However, Atkinson’s connection to Queen Victoria is less well known, even though his second book, Travels in the Regions of the Upper and Lower Amoor (1860), was dedicated “by special permission” to Queen Victoria. What is more, letters and books in the Royal Collection at Windsor provide some background to the relationship between Atkinson and his monarch.

The first time we hear about this is in Queen Victoria’s personal diary, where she records a meeting she held with Atkinson in October 1856, only weeks after he had returned from Russia for the first time to deliver his book manuscript to his publishers. Victoria writes:

A frost, & found it cold, when we walked out with the Children after breakfast. — Service at 11. — After luncheon we saw about 50 very interesting drawings & paintings done by a Mr Atkinson, who has for about 6 years been travelling in Siberia, & Mongolia, which must be most curious. He has seen all the Russian possessions there & all their unknown Forts. He was very kindly treated by the Empr Nicholas, even after the war broke out, being allowed to remain at St. Petersburg, whilst it was going on. He saw the Emperor about 5 or 6 days before he died. — Walked & drove home. — Dining alone.

Entry from Queen Victoria’s diary that mentions Atkinson. All pictures courtesy of the Royal Collection Trust.

However, that was not the end. It seems quite likely that there was a second meeting, although I cannot find a record. However, details are contained in a letter dated 21 December 1857 from Atkinson to a senior member of the Royal Household, Colonel Sir Charles Beaumont Phipps.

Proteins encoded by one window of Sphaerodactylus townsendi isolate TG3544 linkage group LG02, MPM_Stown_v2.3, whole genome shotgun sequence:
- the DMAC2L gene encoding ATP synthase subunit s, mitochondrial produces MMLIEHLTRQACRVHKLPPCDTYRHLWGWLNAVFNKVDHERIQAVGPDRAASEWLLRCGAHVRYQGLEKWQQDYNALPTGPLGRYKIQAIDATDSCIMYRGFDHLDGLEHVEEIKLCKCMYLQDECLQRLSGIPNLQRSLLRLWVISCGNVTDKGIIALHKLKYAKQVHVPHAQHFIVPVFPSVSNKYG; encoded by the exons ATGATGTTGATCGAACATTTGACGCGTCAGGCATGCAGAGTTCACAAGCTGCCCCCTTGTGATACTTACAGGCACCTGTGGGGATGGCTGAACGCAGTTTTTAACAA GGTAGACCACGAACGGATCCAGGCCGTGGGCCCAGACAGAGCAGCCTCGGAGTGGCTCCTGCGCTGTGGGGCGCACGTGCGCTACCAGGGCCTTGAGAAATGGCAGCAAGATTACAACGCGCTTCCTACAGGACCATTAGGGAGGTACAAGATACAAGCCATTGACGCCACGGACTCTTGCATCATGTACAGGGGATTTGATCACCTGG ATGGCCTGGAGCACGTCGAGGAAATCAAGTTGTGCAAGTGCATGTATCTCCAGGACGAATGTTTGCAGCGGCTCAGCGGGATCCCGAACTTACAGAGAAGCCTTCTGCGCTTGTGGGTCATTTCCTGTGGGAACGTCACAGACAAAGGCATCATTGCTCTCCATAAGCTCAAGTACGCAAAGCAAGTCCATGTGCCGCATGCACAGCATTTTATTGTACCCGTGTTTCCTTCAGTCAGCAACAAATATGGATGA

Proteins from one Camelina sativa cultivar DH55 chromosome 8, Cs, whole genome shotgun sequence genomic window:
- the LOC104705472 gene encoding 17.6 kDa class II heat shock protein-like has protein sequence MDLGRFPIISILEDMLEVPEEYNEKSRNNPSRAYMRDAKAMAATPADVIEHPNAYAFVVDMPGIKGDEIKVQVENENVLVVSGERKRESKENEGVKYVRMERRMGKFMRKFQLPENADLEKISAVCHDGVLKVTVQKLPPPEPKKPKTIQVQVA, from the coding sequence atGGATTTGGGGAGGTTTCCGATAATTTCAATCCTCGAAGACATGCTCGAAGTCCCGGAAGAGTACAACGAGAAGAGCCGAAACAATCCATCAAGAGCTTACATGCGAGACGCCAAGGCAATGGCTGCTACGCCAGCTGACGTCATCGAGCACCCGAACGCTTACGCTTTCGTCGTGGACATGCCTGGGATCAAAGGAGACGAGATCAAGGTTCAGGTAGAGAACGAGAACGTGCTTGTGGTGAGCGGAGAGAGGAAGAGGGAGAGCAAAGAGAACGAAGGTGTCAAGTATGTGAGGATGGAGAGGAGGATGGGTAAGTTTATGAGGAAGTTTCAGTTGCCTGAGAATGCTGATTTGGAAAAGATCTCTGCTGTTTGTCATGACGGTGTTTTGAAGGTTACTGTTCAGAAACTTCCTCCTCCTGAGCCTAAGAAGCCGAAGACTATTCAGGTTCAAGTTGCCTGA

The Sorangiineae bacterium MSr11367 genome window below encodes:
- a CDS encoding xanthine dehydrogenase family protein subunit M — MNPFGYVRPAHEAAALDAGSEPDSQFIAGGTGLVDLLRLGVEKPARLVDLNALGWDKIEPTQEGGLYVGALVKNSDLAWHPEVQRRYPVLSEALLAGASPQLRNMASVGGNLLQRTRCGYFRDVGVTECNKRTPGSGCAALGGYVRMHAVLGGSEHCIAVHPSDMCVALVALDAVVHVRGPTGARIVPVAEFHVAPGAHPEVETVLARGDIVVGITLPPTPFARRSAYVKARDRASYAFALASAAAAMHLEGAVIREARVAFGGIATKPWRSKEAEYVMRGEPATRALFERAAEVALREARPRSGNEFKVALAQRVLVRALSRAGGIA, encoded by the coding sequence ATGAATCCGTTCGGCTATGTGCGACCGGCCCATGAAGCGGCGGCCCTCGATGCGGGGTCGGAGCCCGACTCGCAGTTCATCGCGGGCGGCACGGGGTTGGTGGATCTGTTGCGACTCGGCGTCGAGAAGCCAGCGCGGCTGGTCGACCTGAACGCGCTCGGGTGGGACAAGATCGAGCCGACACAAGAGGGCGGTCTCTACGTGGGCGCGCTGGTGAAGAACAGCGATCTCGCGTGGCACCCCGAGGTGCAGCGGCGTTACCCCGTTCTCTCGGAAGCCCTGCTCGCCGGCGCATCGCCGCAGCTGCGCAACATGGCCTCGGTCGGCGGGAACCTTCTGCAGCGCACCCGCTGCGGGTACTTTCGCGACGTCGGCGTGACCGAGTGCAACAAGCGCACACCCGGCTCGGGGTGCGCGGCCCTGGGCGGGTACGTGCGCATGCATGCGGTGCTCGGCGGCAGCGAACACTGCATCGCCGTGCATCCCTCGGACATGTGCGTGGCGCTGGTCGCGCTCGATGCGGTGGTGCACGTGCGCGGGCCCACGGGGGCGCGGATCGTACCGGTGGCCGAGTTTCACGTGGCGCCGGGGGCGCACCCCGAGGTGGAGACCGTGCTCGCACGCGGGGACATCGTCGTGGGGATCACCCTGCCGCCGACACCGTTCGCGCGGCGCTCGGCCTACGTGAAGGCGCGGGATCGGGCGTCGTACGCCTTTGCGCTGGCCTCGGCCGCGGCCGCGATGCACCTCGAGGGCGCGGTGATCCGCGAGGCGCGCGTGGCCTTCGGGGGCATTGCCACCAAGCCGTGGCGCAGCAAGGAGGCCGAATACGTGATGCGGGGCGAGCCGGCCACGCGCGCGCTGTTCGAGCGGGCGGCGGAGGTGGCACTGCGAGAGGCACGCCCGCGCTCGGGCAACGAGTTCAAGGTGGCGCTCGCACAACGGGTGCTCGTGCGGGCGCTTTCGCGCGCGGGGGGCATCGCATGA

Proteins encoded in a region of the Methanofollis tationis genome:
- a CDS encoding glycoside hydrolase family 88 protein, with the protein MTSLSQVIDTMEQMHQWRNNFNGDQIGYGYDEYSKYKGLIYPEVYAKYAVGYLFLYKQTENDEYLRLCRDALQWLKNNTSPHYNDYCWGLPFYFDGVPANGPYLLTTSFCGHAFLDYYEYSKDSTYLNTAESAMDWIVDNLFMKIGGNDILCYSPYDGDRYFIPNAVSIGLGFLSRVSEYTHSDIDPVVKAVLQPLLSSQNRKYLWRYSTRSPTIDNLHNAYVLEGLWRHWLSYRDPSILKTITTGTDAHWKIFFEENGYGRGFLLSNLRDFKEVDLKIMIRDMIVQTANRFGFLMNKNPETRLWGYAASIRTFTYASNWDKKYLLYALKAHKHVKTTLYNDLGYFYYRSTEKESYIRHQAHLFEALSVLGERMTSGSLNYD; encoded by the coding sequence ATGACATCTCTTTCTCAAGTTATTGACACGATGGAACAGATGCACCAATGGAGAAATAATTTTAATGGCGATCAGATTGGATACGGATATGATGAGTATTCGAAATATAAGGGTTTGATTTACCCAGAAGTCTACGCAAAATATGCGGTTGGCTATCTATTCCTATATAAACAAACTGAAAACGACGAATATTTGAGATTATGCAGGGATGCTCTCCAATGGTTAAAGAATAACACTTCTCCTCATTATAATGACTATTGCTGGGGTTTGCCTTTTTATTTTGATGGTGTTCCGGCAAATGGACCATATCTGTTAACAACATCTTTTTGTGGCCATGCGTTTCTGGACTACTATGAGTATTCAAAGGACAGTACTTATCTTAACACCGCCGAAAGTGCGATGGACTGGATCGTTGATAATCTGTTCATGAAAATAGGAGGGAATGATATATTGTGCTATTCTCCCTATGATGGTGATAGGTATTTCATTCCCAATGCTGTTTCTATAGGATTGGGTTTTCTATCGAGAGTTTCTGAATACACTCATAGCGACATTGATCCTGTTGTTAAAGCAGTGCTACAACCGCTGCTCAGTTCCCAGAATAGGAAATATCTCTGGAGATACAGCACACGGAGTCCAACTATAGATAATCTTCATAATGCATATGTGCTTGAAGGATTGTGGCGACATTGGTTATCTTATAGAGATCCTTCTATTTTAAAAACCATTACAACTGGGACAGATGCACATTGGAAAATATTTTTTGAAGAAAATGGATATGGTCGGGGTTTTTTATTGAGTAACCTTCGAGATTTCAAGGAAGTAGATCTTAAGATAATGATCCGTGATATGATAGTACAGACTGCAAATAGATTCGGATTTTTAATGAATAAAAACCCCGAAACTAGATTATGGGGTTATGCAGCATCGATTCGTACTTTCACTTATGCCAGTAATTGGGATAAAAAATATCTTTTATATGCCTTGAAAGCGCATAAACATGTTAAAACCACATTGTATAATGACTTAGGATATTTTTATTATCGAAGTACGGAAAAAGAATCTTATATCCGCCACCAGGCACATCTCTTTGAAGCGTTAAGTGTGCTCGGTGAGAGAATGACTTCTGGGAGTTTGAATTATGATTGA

Atkinson’s letter requesting permission to present a copy of his book to the Queen

This letter makes it clear that the Queen had agreed to allow Atkinson to present a copy of his first book in person at Windsor Castle. She writes an instruction (in red ink) to Phipps on the back of a letter: “It may be presented in person – some day after luncheon next week at Windsor.”

Queen Victoria, writing in red, agrees to meet Atkinson at Windsor

Phipps must then have written to Thomas, who replied to query the arrangements: “When Her Majesty’s pleasure has been expressed will you do me the favour to inform me on which day during the week the audience will be granted? You have mentioned three o’clock as the hour but the day is not named,” Thomas writes.

Even if we do not know whether or not the meeting ever took place, we do know that Atkinson presented a special copy of his book, bound in red leather with gilt tooling, to the Queen, as it remains in the Royal Collection at Windsor.

The specially bound copy of Oriental and Western Siberia presented to Queen Vicctoria

Emma Stuart, Senior Curator of Books and Manuscripts at the Royal Collection Trust, tells me that the Royal Collection also holds copies of Travels in the Regions of the Upper and Lower Amoor (which was dedicated to Queen Victoria) and Lucy Atkinson’s book, Recollections of Tartar Steppes. In addition, there is a second copy of Oriental and Western Siberia at in the Royal Collection at Sandringham, which was bought by King Edward VII when he was Prince of Wales.


Pricing an Atkinson book